The WE B Green recycling program, which has been very successful in reducing the amount of solid waste produced at WE Fest's sister event, 10,000 Lakes Festival, is also being implemented at WE Fest this year.
"We got a grant from the state pollution control agency that's allowed us to put in 15 recycling centers, everywhere on the WE Fest concert site and campgrounds," said Sparks.
The audience-friendly recycling program is aimed at reducing the amount of waste generated by events held at Soo Pass Ranch, which includes both 10KLF and WE Fest, by 20 percent this year.
At 10KLF -- held last weekend, July 23-25 -- they exceeded that goal, Sparks said.
"We hit 30 percent recycling this year," she said. "Last year, it was 7 percent. Our ultimate goal is to recycle 50 percent of our waste by 2011. We thought that was a pretty lofty goal, but one of the reasons we got the grant was because we've integrated the recycling program into our show."
Throughout 10KLF, one of the announcers would get up on stage periodically and announce how many tons of recycling had been collected since the start of the festival, as displayed on the "recyclometer."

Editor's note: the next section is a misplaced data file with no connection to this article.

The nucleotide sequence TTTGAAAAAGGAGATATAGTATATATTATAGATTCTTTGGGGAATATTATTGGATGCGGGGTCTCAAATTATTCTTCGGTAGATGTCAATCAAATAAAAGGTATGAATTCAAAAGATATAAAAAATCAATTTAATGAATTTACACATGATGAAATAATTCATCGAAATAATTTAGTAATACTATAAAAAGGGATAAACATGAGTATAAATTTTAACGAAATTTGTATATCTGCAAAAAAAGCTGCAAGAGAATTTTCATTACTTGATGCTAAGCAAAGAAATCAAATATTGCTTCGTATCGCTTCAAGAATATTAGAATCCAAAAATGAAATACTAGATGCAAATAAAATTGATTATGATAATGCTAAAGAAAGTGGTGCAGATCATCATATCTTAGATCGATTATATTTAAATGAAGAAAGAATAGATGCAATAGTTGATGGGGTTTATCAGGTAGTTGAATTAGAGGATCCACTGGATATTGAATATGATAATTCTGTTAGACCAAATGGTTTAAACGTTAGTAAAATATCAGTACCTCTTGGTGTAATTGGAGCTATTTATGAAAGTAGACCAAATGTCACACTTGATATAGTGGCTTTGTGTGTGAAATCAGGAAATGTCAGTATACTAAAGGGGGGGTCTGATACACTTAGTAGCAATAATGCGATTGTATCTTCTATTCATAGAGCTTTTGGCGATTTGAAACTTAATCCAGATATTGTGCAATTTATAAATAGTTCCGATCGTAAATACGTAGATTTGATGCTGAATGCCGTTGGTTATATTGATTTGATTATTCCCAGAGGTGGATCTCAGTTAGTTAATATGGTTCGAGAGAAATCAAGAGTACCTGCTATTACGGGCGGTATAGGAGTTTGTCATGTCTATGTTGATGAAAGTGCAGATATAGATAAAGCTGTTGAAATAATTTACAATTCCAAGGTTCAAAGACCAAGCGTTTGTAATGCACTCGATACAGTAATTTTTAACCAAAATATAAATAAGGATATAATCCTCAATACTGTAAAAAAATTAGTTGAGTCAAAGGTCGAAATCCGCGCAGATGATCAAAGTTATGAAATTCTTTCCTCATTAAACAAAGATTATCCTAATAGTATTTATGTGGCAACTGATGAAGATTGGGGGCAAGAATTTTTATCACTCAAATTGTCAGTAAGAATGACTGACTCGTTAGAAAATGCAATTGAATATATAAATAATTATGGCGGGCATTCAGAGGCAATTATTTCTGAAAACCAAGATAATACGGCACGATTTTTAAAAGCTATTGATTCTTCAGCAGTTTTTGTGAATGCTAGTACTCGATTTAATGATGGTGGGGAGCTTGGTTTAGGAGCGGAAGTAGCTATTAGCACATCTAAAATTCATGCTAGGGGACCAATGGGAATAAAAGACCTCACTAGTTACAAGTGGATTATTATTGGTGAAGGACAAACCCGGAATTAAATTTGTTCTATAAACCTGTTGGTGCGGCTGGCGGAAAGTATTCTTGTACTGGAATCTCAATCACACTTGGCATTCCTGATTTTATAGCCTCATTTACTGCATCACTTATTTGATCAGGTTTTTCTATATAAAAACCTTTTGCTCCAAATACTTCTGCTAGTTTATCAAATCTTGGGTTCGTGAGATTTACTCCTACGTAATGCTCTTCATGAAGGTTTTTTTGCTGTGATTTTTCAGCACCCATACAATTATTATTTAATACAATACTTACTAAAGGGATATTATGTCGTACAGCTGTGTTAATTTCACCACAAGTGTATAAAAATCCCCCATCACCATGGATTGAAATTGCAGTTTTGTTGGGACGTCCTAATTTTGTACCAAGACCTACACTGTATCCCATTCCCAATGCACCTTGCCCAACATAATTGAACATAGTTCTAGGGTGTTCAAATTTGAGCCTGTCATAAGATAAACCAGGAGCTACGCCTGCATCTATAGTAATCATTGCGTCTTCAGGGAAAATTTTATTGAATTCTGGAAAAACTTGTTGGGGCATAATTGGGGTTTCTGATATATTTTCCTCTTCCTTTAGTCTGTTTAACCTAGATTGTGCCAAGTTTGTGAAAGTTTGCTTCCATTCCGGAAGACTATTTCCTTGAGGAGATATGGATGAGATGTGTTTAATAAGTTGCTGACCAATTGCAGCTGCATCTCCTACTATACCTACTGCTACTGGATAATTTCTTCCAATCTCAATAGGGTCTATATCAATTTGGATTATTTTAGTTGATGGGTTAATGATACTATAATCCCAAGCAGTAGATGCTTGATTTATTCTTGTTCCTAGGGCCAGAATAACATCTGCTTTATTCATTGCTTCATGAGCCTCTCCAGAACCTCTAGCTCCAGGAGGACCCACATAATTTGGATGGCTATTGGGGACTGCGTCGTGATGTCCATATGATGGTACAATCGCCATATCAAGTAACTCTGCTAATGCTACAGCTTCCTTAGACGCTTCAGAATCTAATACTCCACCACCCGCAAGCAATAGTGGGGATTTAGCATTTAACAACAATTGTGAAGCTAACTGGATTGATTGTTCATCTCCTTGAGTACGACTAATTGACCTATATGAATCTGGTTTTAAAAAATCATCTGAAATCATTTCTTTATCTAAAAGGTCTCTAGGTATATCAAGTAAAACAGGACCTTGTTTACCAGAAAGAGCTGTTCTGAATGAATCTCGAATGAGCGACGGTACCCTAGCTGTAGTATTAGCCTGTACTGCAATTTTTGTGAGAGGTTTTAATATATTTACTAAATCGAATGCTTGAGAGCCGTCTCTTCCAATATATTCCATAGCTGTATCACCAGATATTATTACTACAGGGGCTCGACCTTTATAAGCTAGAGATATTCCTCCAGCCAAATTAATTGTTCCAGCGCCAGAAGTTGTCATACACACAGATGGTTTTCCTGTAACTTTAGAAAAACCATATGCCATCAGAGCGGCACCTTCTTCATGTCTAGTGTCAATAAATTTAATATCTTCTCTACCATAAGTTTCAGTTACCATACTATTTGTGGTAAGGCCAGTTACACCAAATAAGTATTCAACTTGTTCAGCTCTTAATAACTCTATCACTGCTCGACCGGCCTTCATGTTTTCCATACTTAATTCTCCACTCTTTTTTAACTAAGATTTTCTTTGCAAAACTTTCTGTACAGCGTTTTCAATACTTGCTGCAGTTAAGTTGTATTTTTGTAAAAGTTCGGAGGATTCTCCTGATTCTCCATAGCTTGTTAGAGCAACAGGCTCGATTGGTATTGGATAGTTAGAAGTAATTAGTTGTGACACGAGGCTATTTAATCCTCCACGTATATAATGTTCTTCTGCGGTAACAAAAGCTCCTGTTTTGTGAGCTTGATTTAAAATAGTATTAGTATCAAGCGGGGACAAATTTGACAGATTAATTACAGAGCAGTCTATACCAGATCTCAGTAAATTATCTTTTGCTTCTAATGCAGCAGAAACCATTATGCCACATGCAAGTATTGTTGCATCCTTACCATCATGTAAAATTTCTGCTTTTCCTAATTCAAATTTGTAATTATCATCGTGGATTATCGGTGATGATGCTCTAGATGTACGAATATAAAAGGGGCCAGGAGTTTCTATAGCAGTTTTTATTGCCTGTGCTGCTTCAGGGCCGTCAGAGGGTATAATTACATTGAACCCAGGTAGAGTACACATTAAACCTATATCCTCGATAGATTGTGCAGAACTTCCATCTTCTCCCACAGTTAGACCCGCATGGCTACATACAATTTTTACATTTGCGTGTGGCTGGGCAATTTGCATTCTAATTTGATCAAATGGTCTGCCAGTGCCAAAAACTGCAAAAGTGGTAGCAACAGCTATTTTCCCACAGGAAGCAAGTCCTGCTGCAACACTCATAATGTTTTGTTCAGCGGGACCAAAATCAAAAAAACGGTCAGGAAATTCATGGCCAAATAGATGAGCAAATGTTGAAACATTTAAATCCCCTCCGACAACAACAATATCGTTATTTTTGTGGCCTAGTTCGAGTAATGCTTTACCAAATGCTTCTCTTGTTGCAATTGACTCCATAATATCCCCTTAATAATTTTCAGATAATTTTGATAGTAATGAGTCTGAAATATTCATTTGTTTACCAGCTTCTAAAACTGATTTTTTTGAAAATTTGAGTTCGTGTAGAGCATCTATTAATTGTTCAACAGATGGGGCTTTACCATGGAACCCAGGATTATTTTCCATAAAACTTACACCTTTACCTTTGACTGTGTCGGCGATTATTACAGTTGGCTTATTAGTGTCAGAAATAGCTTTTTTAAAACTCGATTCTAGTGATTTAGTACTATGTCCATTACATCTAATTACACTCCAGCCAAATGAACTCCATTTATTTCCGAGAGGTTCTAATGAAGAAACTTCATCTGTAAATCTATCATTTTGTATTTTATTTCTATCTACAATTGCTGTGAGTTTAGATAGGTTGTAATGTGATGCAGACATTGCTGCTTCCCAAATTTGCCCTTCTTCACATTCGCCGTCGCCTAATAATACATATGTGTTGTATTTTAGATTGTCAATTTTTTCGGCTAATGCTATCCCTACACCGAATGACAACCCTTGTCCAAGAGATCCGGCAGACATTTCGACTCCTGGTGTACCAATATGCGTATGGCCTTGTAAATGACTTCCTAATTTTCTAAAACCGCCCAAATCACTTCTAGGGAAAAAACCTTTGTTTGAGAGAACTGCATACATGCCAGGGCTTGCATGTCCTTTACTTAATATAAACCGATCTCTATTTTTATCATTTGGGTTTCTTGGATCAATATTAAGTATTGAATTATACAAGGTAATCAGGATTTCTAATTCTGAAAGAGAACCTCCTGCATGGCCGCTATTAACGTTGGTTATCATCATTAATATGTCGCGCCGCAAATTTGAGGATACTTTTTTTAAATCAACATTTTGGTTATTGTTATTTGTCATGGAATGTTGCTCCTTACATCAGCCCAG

"Every day, we would talk about reaching our goal (of 20 percent)," Sparks added. "It's the one thing that gets huge cheers. People are ready (to recycle), they understand the need."
The FACE staff plans to give periodic recycling updates on stage during WE Fest as well.
WE B Green Team volunteers will also be going around the campgrounds helping people to "green up" their campsites, by passing out recycling bags and rewarding those who have established recycling centers or made a noticeable effort to recycle waste on their campsites with "WE B Green Bucks," that they can fill out and drop into a drawing box for a chance to win prizes including t-shirts, hats, bandannas and reusable grocery bags.
"They will also have a chance to win seats on the stage for our headline acts, VIP box seats for next year, autographed memorabilia and other prizes," Sparks said. "WE Fest is a much bigger event, but based on our success at 10KLF this year I'm reasonably confident we can hit 20 percent (recycling)."
And while it costs more to recycle waste than to dump it in a regional landfill, Sparks said, "We all know that we can't just keep filling our landfills with plastic beer cups."